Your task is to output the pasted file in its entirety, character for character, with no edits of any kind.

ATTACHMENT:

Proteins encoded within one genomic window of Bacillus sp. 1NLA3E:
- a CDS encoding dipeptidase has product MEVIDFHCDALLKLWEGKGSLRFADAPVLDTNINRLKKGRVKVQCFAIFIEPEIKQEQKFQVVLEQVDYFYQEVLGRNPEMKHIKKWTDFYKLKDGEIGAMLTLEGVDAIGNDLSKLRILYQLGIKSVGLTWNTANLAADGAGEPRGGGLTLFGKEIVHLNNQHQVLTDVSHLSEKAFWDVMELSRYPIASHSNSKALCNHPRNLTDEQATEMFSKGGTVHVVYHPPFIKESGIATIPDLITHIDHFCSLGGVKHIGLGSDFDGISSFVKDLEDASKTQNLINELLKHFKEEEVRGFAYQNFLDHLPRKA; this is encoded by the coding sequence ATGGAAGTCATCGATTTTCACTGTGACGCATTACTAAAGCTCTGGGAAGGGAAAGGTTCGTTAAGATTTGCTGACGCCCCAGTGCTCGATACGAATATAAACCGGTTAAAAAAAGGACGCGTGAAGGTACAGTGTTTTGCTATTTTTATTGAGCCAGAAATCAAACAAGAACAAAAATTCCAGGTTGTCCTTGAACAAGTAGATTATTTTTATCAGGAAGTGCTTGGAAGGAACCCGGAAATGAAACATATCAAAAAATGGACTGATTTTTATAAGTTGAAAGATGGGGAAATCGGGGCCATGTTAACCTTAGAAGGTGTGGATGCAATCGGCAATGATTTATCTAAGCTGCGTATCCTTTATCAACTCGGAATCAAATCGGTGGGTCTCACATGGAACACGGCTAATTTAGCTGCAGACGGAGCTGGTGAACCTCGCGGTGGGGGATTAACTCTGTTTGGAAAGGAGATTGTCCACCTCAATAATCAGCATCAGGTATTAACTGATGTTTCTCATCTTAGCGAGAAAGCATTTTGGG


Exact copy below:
Proteins encoded within one genomic window of Bacillus sp. 1NLA3E:
- a CDS encoding dipeptidase has product MEVIDFHCDALLKLWEGKGSLRFADAPVLDTNINRLKKGRVKVQCFAIFIEPEIKQEQKFQVVLEQVDYFYQEVLGRNPEMKHIKKWTDFYKLKDGEIGAMLTLEGVDAIGNDLSKLRILYQLGIKSVGLTWNTANLAADGAGEPRGGGLTLFGKEIVHLNNQHQVLTDVSHLSEKAFWDVMELSRYPIASHSNSKALCNHPRNLTDEQATEMFSKGGTVHVVYHPPFIKESGIATIPDLITHIDHFCSLGGVKHIGLGSDFDGISSFVKDLEDASKTQNLINELLKHFKEEEVRGFAYQNFLDHLPRKA; this is encoded by the coding sequence ATGGAAGTCATCGATTTTCACTGTGACGCATTACTAAAGCTCTGGGAAGGGAAAGGTTCGTTAAGATTTGCTGACGCCCCAGTGCTCGATACGAATATAAACCGGTTAAAAAAAGGACGCGTGAAGGTACAGTGTTTTGCTATTTTTATTGAGCCAGAAATCAAACAAGAACAAAAATTCCAGGTTGTCCTTGAACAAGTAGATTATTTTTATCAGGAAGTGCTTGGAAGGAACCCGGAAATGAAACATATCAAAAAATGGACTGATTTTTATAAGTTGAAAGATGGGGAAATCGGGGCCATGTTAACCTTAGAAGGTGTGGATGCAATCGGCAATGATTTATCTAAGCTGCGTATCCTTTATCAACTCGGAATCAAATCGGTGGGTCTCACATGGAACACGGCTAATTTAGCTGCAGACGGAGCTGGTGAACCTCGCGGTGGGGGATTAACTCTGTTTGGAAAGGAGATTGTCCACCTCAATAATCAGCATCAGGTATTAACTGATGTTTCTCATCTTAGCGAGAAAGCATTTTGGG